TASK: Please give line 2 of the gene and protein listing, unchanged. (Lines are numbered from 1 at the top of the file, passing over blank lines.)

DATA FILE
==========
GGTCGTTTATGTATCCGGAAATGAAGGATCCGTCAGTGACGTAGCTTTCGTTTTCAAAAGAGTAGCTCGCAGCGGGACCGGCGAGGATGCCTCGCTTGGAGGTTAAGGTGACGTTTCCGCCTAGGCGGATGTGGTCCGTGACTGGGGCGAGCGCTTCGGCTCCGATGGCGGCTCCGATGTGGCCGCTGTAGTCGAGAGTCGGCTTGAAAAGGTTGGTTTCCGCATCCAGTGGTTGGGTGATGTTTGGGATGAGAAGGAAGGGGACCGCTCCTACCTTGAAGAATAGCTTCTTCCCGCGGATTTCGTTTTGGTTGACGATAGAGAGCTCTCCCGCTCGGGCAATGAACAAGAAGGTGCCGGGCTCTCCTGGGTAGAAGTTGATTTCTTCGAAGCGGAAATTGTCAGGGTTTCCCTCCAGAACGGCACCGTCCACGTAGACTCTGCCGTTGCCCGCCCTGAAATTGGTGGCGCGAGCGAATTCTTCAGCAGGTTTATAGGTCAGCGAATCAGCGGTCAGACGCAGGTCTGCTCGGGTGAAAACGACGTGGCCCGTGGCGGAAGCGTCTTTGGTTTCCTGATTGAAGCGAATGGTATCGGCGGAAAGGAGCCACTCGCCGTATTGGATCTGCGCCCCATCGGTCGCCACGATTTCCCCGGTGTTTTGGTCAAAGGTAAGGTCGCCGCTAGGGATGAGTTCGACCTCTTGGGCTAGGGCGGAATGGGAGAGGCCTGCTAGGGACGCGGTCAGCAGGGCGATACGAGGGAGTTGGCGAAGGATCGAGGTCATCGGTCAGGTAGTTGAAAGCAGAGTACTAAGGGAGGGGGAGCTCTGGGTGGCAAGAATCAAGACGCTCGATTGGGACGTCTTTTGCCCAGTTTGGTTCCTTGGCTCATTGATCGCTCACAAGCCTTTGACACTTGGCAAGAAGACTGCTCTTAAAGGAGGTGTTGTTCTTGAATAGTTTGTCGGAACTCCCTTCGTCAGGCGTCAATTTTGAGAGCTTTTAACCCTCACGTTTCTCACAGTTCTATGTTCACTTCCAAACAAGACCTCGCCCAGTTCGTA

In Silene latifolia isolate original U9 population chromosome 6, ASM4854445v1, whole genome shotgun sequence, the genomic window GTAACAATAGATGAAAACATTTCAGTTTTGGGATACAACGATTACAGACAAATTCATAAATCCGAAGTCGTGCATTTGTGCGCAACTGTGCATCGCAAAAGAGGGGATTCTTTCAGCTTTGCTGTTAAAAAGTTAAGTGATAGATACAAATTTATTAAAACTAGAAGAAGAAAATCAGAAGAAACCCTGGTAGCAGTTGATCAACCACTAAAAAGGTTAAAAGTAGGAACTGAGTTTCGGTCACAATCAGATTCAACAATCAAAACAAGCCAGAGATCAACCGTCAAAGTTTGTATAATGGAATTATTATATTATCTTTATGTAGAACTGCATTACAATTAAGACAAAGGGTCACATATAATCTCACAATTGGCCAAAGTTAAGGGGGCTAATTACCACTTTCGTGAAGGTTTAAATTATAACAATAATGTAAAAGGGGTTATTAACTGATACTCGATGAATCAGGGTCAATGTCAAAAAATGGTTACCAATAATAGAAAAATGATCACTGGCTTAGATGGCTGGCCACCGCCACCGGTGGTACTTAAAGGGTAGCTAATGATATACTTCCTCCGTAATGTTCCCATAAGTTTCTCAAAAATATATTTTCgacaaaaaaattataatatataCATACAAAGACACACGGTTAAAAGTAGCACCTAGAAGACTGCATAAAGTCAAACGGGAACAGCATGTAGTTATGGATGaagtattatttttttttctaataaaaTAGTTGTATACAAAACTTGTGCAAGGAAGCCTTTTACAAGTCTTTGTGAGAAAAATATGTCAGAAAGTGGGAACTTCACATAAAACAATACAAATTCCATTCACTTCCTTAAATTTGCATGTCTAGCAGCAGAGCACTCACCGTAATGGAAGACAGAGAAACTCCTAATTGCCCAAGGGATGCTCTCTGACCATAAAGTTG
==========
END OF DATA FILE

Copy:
In Silene latifolia isolate original U9 population chromosome 6, ASM4854445v1, whole genome shotgun sequence, the genomic window GTAACAATAGATGAAAACATTTCAGTTTTGGGATACAACGATTACAGACAAATTCATAAATCCGAAGTCGTGCATTTGTGCGCAACTGTGCATCGCAAAAGAGGGGATTCTTTCAGCTTTGCTGTTAAAAAGTTAAGTGATAGATACAAATTTATTAAAACTAGAAGAAGAAAATCAGAAGAAACCCTGGTAGCAGTTGATCAACCACTAAAAAGGTTAAAAGTAGGAACTGAGTTTCGGTCACAATCAGATTCAACAATCAAAACAAGCCAGAGATCAACCGTCAAAGTTTGTATAATGGAATTATTATATTATCTTTATGTAGAACTGCATTACAATTAAGACAAAGGGTCACATATAATCTCACAATTGGCCAAAGTTAAGGGGGCTAATTACCACTTTCGTGAAGGTTTAAATTATAACAATAATGTAAAAGGGGTTATTAACTGATACTCGATGAATCAGGGTCAATGTCAAAAAATGGTTACCAATAATAGAAAAATGATCACTGGCTTAGATGGCTGGCCACCGCCACCGGTGGTACTTAAAGGGTAGCTAATGATATACTTCCTCCGTAATGTTCCCATAAGTTTCTCAAAAATATATTTTCgacaaaaaaattataatatataCATACAAAGACACACGGTTAAAAGTAGCACCTAGAAGACTGCATAAAGTCAAACGGGAACAGCATGTAGTTATGGATGaagtattatttttttttctaataaaaTAGTTGTATACAAAACTTGTGCAAGGAAGCCTTTTACAAGTCTTTGTGAGAAAAATATGTCAGAAAGTGGGAACTTCACATAAAACAATACAAATTCCATTCACTTCCTTAAATTTGCATGTCTAGCAGCAGAGCACTCACCGTAATGGAAGACAGAGAAACTCCTAATTGCCCAAGGGATGCTCTCTGACCATAAAGTTG